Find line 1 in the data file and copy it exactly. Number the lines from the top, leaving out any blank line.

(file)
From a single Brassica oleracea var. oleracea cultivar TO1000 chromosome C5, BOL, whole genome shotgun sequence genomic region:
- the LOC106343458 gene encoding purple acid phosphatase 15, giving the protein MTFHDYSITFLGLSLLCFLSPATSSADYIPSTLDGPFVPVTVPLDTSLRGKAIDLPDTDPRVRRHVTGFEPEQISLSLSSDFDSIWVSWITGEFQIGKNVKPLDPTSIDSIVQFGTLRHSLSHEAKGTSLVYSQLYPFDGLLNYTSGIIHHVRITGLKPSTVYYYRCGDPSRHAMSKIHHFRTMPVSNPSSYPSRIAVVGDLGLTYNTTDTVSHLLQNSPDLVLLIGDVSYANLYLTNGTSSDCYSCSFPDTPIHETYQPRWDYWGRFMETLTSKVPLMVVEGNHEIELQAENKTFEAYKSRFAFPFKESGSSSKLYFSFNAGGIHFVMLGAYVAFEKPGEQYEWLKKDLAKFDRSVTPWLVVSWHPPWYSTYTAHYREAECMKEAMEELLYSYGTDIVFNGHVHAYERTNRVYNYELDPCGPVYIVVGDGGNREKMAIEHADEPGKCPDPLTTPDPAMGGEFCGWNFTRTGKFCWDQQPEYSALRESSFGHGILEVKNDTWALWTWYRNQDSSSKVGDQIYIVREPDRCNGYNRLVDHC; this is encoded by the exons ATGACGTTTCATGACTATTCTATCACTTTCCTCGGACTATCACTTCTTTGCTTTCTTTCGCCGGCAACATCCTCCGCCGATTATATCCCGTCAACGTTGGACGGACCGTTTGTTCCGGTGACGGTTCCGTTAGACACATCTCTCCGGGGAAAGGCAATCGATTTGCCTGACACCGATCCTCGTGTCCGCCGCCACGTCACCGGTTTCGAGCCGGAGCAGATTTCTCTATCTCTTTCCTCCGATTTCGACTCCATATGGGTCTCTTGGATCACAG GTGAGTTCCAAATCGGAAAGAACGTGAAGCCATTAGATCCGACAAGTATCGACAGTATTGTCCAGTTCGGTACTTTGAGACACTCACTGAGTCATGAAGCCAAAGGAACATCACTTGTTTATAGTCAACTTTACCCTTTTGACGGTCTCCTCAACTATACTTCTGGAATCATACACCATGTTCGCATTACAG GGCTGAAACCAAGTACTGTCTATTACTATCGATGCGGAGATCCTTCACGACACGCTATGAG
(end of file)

From a single Brassica oleracea var. oleracea cultivar TO1000 chromosome C5, BOL, whole genome shotgun sequence genomic region: